Investment Basics


There are many ways to invest. Your choices will depend on your goals, your timeline and your tolerance for risk. It’s important to know some basics.


Investing puts your money to work to achieve your financial goals. One way is to earn interest on a sum of money you invest. Another way is to make a return by purchasing an investment at a certain price with the goal of selling it later at a higher price. An investment advisor can guide you in choosing the type of investment that best meets your financial goals.


Equity Investments

An equity is a direct investment in a business, purchased through a stock or share. Investment advisors often help investors in choosing which stocks to buy based on their risk tolerance, investment objectives and other factors.  You can make money on a stock if the stock itself increases in value or if the company pays a dividend to shareholders like you. However, the stock price can also go down and the company may not pay a dividend. A stock’s value depends on factors from the size of the company to its profitability and financial stability.

See what goes on behind the scenes when stocks, bonds and other securities are bought and sold in Canada.


Mutual Funds

A mutual fund is a pool of investments. It allows you to hold a portion of many more investments than you could normally purchase on your own. A professional fund manager decides where to invest the money and when to buy and sell investments for the mutual fund. Investors hold units of mutual funds. The price of your units will go up if the investments in the fund do well. If they are not doing well, the unit price falls.

For information about the compensation structure of the different series or classes of mutual funds, please see the Ontario Securities Commission’s Get Smarter About Money page here: Mutual Fund Series

The Canadian Securities Administrators (CSA), the umbrella organization of Canada’s provincial and territorial securities regulators, are making changes to the rules governing mutual fund sales practices to prohibit the sale of mutual fund products that pay trailing commissions to investment dealers that are not required to make a suitability determination for securities purchased in their clients’ accounts. These investment dealers are known as Discount or Order-Execution-Only (OEO) dealers.

Effective June 1, 2022, clients of OEO dealers will be unable to purchase mutual funds that include trailing commissions paid to those dealers and existing holdings of such mutual funds will either need to be switched to another series of funds, if available, or moved to an advisory account. Speak to your investment dealer about how this may affect you.

For additional information, please see the CSA notice here.

In addition, also effective June 1, 2022, the payment of upfront sales commissions to investment dealers will be prohibited in all provinces except Ontario. This will result in the discontinuation of all forms of the deferred sales charge (DSC) option, including the low-load option. Prior to the ban taking effect dealers will still be able to sell DSC funds and their redemptions schedules will run to their conclusion. The Ontario Securities Commission is proposing a different set of restrictions for mutual funds with DSC options.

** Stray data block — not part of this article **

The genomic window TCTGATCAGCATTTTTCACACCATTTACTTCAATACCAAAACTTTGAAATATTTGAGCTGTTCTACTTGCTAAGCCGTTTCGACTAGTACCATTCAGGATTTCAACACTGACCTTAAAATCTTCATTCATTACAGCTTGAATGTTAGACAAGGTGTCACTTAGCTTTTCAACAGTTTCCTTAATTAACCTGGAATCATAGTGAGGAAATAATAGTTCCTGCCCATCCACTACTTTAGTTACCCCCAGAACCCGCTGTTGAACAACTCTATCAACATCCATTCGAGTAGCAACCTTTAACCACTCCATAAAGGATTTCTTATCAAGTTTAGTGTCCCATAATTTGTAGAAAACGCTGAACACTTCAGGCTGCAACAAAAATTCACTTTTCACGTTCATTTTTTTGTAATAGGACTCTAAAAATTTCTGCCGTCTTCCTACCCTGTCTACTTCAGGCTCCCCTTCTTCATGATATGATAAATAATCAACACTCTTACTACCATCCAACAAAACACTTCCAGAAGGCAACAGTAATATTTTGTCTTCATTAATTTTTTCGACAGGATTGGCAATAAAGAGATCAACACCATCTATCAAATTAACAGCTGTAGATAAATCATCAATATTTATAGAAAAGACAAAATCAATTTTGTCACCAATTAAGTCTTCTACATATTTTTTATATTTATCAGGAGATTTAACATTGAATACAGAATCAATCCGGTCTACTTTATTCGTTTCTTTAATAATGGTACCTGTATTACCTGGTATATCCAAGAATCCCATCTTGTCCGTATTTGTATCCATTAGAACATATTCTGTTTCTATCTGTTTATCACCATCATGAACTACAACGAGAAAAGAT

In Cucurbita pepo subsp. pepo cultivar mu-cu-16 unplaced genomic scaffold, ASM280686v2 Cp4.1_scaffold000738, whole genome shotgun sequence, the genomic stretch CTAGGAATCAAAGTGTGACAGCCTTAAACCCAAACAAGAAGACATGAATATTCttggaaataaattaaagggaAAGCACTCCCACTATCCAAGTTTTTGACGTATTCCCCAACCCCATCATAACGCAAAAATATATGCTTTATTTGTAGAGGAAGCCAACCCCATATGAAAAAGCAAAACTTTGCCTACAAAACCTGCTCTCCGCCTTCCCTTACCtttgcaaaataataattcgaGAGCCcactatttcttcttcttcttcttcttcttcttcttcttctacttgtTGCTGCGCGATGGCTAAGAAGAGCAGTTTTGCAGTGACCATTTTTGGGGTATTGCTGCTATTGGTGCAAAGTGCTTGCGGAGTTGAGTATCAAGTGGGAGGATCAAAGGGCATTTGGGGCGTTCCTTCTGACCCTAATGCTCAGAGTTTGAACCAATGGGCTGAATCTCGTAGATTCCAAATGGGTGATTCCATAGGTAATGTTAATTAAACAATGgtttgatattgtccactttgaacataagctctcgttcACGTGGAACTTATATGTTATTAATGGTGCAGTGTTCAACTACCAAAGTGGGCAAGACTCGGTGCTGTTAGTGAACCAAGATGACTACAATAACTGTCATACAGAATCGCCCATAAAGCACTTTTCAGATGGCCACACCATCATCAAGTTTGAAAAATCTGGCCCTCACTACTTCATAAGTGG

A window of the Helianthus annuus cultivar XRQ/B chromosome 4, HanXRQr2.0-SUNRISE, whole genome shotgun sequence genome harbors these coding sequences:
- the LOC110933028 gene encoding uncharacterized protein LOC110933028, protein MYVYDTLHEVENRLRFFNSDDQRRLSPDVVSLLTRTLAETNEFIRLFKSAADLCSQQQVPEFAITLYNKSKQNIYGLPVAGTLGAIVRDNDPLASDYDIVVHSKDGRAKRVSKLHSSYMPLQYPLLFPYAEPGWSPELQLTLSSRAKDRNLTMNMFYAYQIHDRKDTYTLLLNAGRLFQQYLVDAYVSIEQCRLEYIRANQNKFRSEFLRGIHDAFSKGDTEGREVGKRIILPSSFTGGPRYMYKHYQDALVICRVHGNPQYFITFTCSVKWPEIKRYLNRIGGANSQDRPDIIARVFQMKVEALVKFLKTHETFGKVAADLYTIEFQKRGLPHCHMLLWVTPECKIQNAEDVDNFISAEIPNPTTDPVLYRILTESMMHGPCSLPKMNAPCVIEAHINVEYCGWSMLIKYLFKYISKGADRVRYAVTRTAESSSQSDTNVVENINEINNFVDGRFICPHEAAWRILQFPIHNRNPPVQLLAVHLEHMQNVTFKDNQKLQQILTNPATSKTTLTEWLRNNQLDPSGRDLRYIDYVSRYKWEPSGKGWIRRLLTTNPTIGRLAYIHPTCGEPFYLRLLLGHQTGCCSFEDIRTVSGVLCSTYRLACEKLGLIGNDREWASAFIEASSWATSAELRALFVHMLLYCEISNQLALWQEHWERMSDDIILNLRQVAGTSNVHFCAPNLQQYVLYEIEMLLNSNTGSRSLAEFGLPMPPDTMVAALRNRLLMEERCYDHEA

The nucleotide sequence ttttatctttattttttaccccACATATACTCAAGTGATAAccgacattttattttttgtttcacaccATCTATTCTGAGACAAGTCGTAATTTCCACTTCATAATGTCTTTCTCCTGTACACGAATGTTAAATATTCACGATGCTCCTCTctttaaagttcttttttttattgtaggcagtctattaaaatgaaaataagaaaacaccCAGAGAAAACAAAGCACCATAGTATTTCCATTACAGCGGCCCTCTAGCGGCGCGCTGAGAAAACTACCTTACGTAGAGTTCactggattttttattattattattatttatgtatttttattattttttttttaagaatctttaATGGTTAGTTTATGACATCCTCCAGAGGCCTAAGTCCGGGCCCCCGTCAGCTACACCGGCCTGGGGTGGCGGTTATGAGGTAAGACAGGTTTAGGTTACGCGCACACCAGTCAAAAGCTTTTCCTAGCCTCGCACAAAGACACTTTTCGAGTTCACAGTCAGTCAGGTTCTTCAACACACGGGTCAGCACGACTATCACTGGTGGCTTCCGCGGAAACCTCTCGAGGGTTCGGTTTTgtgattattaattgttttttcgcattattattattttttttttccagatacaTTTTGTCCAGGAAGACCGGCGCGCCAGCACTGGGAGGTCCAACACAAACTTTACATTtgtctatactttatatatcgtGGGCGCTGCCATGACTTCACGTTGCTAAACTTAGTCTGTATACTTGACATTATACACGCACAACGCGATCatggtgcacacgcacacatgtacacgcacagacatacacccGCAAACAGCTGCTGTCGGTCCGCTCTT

Please see the CSA notice here.

Please see the OSC notice here.


RRSPs

A Registered Retirement Savings Plan (RRSP) lets you save or invest for your retirement. Contributions are usually deductible and can help reduce your income tax. The amount you can contribute to an RRSP depends on your work income. Any money you earn in the RRSP is usually exempt from tax while it remains in the plan. However, you generally have to pay tax when you cash in, make withdrawals, or receive payments. In a self-directed RRSP, you can buy and sell different types of investments.


TFSA (Tax Free Savings Account)

The TFSA program began in 2009. It is a way for individuals who are 18 years of age or older and who have a valid social insurance number (SIN) to set money aside tax-free throughout their lifetime.

Contributions to a TFSA are not deductible for income tax purposes. Any amount contributed as well as any income earned in the account (for example, investment income and capital gains) is generally tax-free, even when it is withdrawn.

Administrative or other fees in relation to a TFSA and any interest on money borrowed to contribute to a TFSA are not tax-deductible.

The maximum amount that you can contribute to your TFSA is limited by your TFSA contribution room.

All TFSA contributions made during the year, including the replacement or re-contribution of withdrawals made from a TFSA, will count against your contribution room.

See the CSA's TFSA information


RESPs

A Registered Education Savings Plan (RESP) is an account used to save for college or university education. Parents often invest in RESPs for their children`s education. You can open an RESP for a child, yourself or another adult. Unlike Registered Retirement Savings Plans (RRSPs), you can’t deduct RESP contributions from your taxes. But money earned inside the account is usually exempt from tax until it is withdrawn. An investment advisor can tell you which investments are allowed in an RESP.


Bonds

A bond is a fixed-income security offered by governments and businesses. You lend them money for a set time period and at a fixed interest rate. A bond normally pays back your money plus the interest at the end of the lending period, the maturity date. Bonds and other fixed- income securities have a range of interest rates and risk levels. Many investors use an investment advisor to help them decide which bonds to buy and when to sell.


For more information, read the CSA brochure Investment Products at a Glance.